In Part 2 of our preparing for winter housing blogs we will be looking in more detail at the impact of wind speed (draughts) and temperature on housed cattle.
1. Wind Speed (Draughts)
Whilst good ventilation and fresh air is vital, this air flow needs to be uniform and draughts must be avoided particularly when housing young calves. Draughts will increase the calf’s lower critical temperature (LCT); the temperature at which it starts having to use energy to stay warm.
For a four-week-old calf housed in a draught-free environment (wind speed 0.2m/sec) the LCT averages 00C. In a draughty environment (wind speed 2m/sec) this increases to 90C. This means once the temperature drops below 90C calves housed in the draughty shed would need to be fed more to keep target growth rates on track. If not, growth and development will be negatively impacted.
The basic rules for controlling wind speed:
a. Create a draught-free zone at animal height
b. Use solid barriers with no gap at the bottom
c. Provide enough bedding to allow young cattle to ‘nest’
d. Fill in gaps underneath sheeted gates
e. Use windbreaks where stock are exposed to predictable elevated wind speeds
As a short-term measure, large straw bales can be provided to offer some shelter. For longer-term measures, investment in permanent windbreaks should be considered. Pay attention to the inevitable increase in airspeed elsewhere once windbreaks are fitted. Windbreaks must be kept clean in order for them to function as an effective inlet - if the gaps become blocked with dirt or vegetation, ventilation will be affected.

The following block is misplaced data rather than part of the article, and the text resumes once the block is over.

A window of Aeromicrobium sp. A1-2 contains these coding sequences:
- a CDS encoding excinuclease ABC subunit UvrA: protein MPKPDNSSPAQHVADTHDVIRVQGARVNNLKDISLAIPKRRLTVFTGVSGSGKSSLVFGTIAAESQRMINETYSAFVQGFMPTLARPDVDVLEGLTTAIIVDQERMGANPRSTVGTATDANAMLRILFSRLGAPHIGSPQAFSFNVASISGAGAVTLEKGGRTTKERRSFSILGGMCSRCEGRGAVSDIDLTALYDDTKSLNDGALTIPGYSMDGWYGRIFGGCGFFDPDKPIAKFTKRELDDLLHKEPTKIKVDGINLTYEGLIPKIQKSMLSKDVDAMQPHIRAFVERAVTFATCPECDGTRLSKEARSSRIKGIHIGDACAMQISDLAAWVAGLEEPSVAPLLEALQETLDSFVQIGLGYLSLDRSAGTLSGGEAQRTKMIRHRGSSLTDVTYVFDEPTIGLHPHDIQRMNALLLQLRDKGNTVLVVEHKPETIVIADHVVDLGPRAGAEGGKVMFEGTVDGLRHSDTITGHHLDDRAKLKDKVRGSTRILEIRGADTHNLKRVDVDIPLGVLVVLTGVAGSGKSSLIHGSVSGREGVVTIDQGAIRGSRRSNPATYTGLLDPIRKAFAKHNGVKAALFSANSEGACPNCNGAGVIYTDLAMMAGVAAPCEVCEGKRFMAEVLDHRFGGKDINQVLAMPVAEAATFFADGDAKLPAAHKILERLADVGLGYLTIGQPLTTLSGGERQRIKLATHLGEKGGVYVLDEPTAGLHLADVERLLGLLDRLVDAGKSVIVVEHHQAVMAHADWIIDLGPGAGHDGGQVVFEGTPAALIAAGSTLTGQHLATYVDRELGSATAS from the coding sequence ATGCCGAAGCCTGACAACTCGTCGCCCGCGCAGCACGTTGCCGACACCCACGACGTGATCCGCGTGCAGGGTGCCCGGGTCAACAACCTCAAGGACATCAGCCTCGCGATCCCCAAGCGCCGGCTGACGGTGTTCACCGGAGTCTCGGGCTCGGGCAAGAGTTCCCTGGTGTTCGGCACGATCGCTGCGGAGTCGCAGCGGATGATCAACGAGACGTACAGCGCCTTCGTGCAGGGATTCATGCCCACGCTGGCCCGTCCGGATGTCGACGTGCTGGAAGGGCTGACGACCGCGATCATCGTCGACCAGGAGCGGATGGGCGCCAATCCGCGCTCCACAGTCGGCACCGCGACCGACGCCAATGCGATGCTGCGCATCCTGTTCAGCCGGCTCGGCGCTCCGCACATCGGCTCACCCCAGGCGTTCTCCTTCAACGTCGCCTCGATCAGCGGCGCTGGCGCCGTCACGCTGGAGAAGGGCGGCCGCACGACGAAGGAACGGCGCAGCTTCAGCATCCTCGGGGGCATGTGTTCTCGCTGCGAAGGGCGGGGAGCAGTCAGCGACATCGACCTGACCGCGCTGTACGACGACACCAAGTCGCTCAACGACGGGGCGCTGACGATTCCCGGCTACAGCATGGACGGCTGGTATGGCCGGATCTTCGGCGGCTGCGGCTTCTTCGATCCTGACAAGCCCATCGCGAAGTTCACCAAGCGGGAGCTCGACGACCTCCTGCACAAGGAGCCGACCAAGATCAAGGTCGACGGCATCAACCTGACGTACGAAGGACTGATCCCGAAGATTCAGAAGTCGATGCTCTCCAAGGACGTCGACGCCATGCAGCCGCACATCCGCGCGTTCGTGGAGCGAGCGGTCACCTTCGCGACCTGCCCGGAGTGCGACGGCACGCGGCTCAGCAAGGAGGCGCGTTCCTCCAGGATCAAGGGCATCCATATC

Examples of windbreak materials which allow varying amounts of fresh air through in a controlled manner:
Temperature is a particularly important consideration for young calves. Housed in big airy buildings, young calves may simply not produce enough heat to drive the stack effect, and they are more vulnerable than older calves to cold stress. Look for ways to reduce drafts and possibly create ‘micro-climate’ environments for young calves, and ensure pens are well bedded to enable them to ‘nest’.
Quartz linear heaters can be used to warm up sheds, or calf jackets can be helpful in preventing calves from becoming chilled when temperatures drop. They can also be useful as an aid for calves which are unwell, and therefore more at risk from cold stress.
Now is the time to appraise your buildings with a critical eye and ask yourself the question, are they truly fit for purpose? And if not what changes can you make to reduce the risk of disease in your animals during the winter housing period. In some cases small and inexpensive alterations can have a very positive impact on animal health. For further advice, speak to your vet or check out the AHDB beef and lamb website where you can find some excellent information on winter housing.
1. Jamie Robertson. Livestock Management Systems
Further information can be obtained from your vet or the product SPC or from Zoetis UK Ltd, 5th Floor, 6 St. Andrew Street, London, EC4A 3AE • www.zoetis.co.uk Customer support 0845 300 8034 • CustomerSupportUK@zoetis.com • Use medicines responsibly (www.noah.co.uk/responsible)• Produced June 2019 • MM-05730